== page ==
Distributors Predict Slow, Steady Growth
Concerns Remain Regarding the Economy’s Fragility
The latest report from Heating, Air-conditioning, and Refrigeration Distributors International (HARDI) showed that average sales for HARDI distributor members increased 9.4 percent in November 2014, but that annualized growth through November was 6.9 percent, which is where it was throughout 2014. HARDI senior economist Danielle Marceau noted the economic health of the U.S. consumer is improving, thanks in part to lower oil prices, which are reducing the cost of natural gas and heating fuel. “This is great for U.S. consumers, who will spend less on these necessities and have more money in their pockets for home improvements.”
That being said, HARDI president Bill Bergamini, president, Illco Inc., Countryside, Illinois, noted distributors should not expect a windfall year anytime soon. “While all indications are the economy is moving in the right direction, most people I talk to in our industry remain cautiously optimistic. Most economists have agreed over the past several years that growth will be slow. I think they are right on the money.”
Alex Hutcherson, vice president — HVAC, Ferguson Enterprises, Newport News, Virginia, also believes the economy will continue to be a concern for the HVAC industry this year. “In many ways, the economy is still fragile, but we are optimistic the trend of slow, steady growth will continue. New residential construction has been improving over the last couple of years but is still below the historical 20-year average, and we expect multi-family to continue being a bright spot in 2015. But, commercial is still lagging, and we’re concerned about what oil price deflation will do in the industrial sector.”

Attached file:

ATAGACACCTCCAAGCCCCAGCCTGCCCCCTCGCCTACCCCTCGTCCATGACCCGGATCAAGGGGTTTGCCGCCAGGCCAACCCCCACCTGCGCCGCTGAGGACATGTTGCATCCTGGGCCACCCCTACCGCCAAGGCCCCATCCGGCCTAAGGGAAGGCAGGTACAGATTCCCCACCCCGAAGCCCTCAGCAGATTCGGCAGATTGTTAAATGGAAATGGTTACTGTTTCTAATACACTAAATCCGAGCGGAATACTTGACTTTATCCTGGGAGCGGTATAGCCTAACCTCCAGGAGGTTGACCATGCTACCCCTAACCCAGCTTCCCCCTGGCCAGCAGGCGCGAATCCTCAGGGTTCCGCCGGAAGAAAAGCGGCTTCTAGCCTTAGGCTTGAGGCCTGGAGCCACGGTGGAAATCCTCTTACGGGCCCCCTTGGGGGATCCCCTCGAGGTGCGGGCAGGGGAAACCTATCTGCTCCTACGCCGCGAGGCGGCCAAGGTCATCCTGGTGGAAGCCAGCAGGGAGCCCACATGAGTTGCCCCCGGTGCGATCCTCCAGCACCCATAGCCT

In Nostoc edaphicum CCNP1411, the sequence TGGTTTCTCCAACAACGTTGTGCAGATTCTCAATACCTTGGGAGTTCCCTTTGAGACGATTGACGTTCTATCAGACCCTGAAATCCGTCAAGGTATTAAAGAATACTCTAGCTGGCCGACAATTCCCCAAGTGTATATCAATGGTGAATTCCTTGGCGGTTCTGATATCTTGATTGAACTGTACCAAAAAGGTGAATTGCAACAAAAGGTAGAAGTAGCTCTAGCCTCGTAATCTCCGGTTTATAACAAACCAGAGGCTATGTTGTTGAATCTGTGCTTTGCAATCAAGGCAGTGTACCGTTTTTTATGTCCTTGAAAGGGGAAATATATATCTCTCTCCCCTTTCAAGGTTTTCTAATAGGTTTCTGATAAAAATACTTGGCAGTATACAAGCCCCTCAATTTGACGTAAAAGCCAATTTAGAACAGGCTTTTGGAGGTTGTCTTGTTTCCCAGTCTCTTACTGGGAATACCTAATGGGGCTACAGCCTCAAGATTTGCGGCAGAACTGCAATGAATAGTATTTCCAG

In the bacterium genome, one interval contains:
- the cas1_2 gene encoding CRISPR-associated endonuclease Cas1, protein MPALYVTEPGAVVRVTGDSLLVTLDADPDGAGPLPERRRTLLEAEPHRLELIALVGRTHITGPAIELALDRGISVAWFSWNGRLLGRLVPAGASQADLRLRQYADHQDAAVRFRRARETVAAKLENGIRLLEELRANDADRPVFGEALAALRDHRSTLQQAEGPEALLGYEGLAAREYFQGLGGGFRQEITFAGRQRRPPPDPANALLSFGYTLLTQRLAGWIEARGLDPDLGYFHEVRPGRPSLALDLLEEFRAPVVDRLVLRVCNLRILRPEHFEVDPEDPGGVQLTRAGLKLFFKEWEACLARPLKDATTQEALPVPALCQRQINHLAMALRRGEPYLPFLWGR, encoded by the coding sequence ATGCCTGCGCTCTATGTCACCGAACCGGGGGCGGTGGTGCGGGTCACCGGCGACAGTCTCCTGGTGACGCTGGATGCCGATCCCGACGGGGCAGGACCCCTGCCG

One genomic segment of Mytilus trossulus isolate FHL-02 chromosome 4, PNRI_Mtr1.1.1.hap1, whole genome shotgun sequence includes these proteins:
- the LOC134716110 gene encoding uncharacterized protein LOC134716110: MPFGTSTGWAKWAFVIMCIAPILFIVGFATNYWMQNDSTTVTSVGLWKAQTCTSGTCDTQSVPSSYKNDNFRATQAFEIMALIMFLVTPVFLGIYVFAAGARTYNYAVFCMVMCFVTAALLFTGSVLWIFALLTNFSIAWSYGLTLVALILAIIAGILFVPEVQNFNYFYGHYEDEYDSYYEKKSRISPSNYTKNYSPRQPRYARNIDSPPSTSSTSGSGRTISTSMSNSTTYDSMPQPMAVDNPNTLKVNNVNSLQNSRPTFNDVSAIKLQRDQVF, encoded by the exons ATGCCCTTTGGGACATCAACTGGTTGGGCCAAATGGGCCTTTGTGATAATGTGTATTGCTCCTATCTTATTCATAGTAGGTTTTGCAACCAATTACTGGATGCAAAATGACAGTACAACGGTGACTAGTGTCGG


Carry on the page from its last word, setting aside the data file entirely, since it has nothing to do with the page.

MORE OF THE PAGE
Distributors have reason to be optimistic about the new residential construction market, given that the Department of Commerce just reported that new housing starts for 2014 were up approximately 8.8 percent from 2013 to an estimated 1,005,800 housing units. Of course, given that housing starts topped 2 million units in 2006, there is still a long way to go. On the commercial side, nonresidential construction spending expanded only 0.4 percent in December, according to the U.S. Census Bureau, but total nonresidential construction spending in 2014 was 6.6 percent higher than in 2013.
For these reasons, Jeff Corken, president, The Corken Steel Products Co., Florence, Kentucky, is optimistic that all market segments will see growth this year, especially if hot weather materializes this summer. But, he added, the economy is still fragile, and a wild card will be how the Department of Energy’s (DOE) new regional efficiency standards will impact the market. These standards increased the minimum cooling efficiency requirements for split-system central air conditioners and heat pumps in the South and Southwest as of Jan. 1, 2015.
“Also unknown is the price and availability of R-22, and these are factors that will impact the replacement product mix. I’m not so sure there is any pent-up demand at the moment,” said Corken.
Bergamini is also skeptical of pent-up demand, which many keep hoping will finally move customers to replace rather than repair their aging HVAC systems.
“I think everyone is moving forward with caution,” he said. “There are many factors influencing the replacement business, including lingering effects of the federal tax credits. Whenever you have a program like that, there is premature replacement business, because the units that normally would be replaced years down the road due to failure have already been replaced. In addition, dry-shipped condensing units — which have multiyear warranties — have delayed another million or so replacements.”